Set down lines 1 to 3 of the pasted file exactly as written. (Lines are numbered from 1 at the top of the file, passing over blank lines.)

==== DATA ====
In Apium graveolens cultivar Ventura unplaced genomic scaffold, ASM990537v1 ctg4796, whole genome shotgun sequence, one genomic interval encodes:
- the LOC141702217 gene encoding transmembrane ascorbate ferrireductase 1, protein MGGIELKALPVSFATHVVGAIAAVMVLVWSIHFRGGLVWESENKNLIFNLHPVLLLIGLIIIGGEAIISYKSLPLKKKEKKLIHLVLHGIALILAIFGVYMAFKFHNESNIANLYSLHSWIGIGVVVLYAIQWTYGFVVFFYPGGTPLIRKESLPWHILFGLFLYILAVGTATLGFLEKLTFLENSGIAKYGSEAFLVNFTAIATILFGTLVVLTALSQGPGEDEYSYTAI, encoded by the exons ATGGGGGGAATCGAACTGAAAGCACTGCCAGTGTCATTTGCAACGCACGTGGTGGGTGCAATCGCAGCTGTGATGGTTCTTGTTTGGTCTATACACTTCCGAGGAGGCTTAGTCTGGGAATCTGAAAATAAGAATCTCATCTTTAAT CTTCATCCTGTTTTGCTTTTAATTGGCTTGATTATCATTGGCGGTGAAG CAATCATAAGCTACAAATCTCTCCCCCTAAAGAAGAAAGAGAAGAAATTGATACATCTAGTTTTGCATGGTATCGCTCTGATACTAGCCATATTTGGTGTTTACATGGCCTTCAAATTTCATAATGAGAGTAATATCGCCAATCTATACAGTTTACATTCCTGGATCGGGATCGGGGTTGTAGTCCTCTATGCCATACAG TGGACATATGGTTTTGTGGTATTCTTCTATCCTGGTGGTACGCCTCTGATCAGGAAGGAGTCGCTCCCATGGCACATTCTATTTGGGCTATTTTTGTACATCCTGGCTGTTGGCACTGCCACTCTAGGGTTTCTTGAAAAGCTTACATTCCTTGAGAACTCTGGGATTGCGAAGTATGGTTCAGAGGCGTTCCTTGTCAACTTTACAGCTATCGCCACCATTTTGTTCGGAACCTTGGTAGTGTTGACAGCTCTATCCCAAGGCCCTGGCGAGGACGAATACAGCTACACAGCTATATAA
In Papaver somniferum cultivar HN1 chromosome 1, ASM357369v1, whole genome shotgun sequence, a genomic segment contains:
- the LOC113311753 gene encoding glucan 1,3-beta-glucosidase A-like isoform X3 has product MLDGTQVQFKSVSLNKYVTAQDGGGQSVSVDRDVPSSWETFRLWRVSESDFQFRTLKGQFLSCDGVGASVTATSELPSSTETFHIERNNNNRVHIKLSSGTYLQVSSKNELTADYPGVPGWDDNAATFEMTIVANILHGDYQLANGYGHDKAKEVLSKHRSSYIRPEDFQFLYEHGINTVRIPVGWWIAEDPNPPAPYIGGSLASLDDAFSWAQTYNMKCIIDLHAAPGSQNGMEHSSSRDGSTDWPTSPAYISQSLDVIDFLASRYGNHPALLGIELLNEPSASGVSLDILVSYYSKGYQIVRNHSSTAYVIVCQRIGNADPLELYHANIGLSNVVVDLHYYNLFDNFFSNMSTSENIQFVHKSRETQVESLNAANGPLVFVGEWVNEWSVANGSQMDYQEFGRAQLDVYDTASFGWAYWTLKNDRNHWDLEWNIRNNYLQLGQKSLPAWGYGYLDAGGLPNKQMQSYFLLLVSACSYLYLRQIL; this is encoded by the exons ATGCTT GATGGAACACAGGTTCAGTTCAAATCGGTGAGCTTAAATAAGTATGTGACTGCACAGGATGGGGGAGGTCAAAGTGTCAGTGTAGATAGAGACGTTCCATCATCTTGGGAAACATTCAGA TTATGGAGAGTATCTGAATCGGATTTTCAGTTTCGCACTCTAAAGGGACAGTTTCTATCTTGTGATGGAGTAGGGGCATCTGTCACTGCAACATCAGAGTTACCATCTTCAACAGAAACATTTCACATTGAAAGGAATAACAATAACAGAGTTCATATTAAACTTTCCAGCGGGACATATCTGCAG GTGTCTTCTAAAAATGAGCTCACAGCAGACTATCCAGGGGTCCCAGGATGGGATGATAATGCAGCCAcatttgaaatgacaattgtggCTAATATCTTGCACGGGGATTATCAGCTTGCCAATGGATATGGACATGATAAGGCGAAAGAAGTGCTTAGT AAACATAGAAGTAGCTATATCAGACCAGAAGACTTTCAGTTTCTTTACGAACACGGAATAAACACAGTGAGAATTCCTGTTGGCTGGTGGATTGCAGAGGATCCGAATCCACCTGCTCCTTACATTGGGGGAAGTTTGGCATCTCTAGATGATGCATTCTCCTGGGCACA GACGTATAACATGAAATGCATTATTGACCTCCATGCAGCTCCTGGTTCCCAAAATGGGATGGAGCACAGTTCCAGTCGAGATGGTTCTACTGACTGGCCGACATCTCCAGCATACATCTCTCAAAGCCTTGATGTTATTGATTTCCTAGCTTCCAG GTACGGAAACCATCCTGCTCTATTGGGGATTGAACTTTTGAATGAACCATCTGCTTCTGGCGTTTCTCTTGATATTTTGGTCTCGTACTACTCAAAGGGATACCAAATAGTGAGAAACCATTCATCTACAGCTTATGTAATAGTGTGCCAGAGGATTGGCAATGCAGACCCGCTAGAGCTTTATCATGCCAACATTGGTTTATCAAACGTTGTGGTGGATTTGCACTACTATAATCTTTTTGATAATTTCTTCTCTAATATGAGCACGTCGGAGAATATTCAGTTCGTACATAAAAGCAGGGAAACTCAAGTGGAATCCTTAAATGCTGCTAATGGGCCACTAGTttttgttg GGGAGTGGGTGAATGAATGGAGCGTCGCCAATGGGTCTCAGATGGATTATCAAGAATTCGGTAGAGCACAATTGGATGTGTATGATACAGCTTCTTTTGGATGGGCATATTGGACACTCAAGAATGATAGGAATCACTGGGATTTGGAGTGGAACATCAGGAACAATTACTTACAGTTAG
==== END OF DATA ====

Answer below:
In Apium graveolens cultivar Ventura unplaced genomic scaffold, ASM990537v1 ctg4796, whole genome shotgun sequence, one genomic interval encodes:
- the LOC141702217 gene encoding transmembrane ascorbate ferrireductase 1, protein MGGIELKALPVSFATHVVGAIAAVMVLVWSIHFRGGLVWESENKNLIFNLHPVLLLIGLIIIGGEAIISYKSLPLKKKEKKLIHLVLHGIALILAIFGVYMAFKFHNESNIANLYSLHSWIGIGVVVLYAIQWTYGFVVFFYPGGTPLIRKESLPWHILFGLFLYILAVGTATLGFLEKLTFLENSGIAKYGSEAFLVNFTAIATILFGTLVVLTALSQGPGEDEYSYTAI, encoded by the exons ATGGGGGGAATCGAACTGAAAGCACTGCCAGTGTCATTTGCAACGCACGTGGTGGGTGCAATCGCAGCTGTGATGGTTCTTGTTTGGTCTATACACTTCCGAGGAGGCTTAGTCTGGGAATCTGAAAATAAGAATCTCATCTTTAAT CTTCATCCTGTTTTGCTTTTAATTGGCTTGATTATCATTGGCGGTGAAG CAATCATAAGCTACAAATCTCTCCCCCTAAAGAAGAAAGAGAAGAAATTGATACATCTAGTTTTGCATGGTATCGCTCTGATACTAGCCATATTTGGTGTTTACATGGCCTTCAAATTTCATAATGAGAGTAATATCGCCAATCTATACAGTTTACATTCCTGGATCGGGATCGGGGTTGTAGTCCTCTATGCCATACAG TGGACATATGGTTTTGTGGTATTCTTCTATCCTGGTGGTACGCCTCTGATCAGGAAGGAGTCGCTCCCATGGCACATTCTATTTGGGCTATTTTTGTACATCCTGGCTGTTGGCACTGCCACTCTAGGGTTTCTTGAAAAGCTTACATTCCTTGAGAACTCTGGGATTGCGAAGTATGGTTCAGAGGCGTTCCTTGTCAACTTTACAGCTATCGCCACCATTTTGTTCGGAACCTTGGTAGTGTTGACAGCTCTATCCCAAGGCCCTGGCGAGGACGAATACAGCTACACAGCTATATAA
In Papaver somniferum cultivar HN1 chromosome 1, ASM357369v1, whole genome shotgun sequence, a genomic segment contains: